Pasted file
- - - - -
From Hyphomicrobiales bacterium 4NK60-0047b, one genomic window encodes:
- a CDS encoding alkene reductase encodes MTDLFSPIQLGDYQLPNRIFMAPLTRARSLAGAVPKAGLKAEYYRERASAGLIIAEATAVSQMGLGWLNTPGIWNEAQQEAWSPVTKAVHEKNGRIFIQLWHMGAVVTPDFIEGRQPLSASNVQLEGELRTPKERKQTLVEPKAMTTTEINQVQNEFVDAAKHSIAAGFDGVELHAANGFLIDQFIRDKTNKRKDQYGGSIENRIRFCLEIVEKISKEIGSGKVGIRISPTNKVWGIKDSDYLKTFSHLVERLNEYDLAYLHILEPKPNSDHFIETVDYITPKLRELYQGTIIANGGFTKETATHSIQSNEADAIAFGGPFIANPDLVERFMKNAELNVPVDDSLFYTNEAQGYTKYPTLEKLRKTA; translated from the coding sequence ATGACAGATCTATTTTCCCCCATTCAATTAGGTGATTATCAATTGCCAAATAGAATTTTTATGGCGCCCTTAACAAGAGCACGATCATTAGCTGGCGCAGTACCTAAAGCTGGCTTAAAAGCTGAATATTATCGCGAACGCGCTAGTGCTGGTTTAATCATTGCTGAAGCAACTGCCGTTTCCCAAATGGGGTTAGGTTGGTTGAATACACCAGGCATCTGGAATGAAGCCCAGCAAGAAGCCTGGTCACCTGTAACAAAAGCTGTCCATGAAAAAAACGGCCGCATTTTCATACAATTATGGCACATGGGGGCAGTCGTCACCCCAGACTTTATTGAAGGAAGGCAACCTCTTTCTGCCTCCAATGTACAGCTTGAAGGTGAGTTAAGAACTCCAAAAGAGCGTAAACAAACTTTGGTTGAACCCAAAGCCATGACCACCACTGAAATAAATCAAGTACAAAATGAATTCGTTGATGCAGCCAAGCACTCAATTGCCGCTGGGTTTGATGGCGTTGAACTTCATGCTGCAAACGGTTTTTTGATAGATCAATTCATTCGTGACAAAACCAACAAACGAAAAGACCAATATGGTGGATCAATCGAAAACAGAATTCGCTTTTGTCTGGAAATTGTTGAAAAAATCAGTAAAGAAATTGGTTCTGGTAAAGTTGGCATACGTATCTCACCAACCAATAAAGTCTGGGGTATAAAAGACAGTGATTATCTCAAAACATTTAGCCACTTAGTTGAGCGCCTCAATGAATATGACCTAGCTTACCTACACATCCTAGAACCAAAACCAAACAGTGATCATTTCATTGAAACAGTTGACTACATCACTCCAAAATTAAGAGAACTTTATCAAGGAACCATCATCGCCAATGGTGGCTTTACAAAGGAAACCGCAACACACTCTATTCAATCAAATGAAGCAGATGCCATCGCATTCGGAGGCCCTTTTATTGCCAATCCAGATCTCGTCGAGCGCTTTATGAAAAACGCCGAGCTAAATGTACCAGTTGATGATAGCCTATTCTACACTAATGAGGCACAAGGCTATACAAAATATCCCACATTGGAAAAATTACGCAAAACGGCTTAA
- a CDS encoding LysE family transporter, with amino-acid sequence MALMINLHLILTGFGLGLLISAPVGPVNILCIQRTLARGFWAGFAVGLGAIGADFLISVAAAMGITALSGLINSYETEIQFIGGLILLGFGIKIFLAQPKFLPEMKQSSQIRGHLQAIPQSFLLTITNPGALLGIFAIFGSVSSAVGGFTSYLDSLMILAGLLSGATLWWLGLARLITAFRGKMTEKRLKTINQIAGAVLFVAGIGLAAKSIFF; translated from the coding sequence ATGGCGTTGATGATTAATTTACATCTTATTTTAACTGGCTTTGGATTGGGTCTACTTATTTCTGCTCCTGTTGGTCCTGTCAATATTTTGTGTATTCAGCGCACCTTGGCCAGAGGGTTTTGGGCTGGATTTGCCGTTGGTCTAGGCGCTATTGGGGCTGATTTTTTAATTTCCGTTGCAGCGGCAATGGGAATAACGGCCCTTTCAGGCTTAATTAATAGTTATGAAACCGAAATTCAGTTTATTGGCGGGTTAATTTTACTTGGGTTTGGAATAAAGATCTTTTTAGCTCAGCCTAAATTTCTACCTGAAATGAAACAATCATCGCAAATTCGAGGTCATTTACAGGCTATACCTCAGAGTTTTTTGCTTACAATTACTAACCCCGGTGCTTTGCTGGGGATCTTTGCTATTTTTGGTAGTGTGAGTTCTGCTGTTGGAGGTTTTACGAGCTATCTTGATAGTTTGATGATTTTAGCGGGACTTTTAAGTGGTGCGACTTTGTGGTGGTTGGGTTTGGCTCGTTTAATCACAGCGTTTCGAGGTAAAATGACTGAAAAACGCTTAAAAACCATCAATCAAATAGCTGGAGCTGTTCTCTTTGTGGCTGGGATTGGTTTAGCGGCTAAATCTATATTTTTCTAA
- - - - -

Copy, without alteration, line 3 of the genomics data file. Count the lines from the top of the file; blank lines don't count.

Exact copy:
- a CDS encoding LysE family transporter, with amino-acid sequence MALMINLHLILTGFGLGLLISAPVGPVNILCIQRTLARGFWAGFAVGLGAIGADFLISVAAAMGITALSGLINSYETEIQFIGGLILLGFGIKIFLAQPKFLPEMKQSSQIRGHLQAIPQSFLLTITNPGALLGIFAIFGSVSSAVGGFTSYLDSLMILAGLLSGATLWWLGLARLITAFRGKMTEKRLKTINQIAGAVLFVAGIGLAAKSIFF; translated from the coding sequence ATGGCGTTGATGATTAATTTACATCTTATTTTAACTGGCTTTGGATTGGGTCTACTTATTTCTGCTCCTGTTGGTCCTGTCAATATTTTGTGTATTCAGCGCACCTTGGCCAGAGGGTTTTGGGCTGGATTTGCCGTTGGTCTAGGCGCTATTGGGGCTGATTTTTTAATTTCCGTTGCAGCGGCAATGGGAATAACGGCCCTTTCAGGCTTAATTAATAGTTATGAAACCGAAATTCAGTTTATTGGCGGGTTAATTTTACTTGGGTTTGGAATAAAGATCTTTTTAGCTCAGCCTAAATTTCTACCTGAAATGAAACAATCATCGCAAATTCGAGGTCATTTACAGGCTATACCTCAGAGTTTTTTGCTTACAATTACTAACCCCGGTGCTTTGCTGGGGATCTTTGCTATTTTTGGTAGTGTGAGTTCTGCTGTTGGAGGTTTTACGAGCTATCTTGATAGTTTGATGATTTTAGCGGGACTTTTAAGTGGTGCGACTTTGTGGTGGTTGGGTTTGGCTCGTTTAATCACAGCGTTTCGAGGTAAAATGACTGAAAAACGCTTAAAAACCATCAATCAAATAGCTGGAGCTGTTCTCTTTGTGGCTGGGATTGGTTTAGCGGCTAAATCTATATTTTTCTAA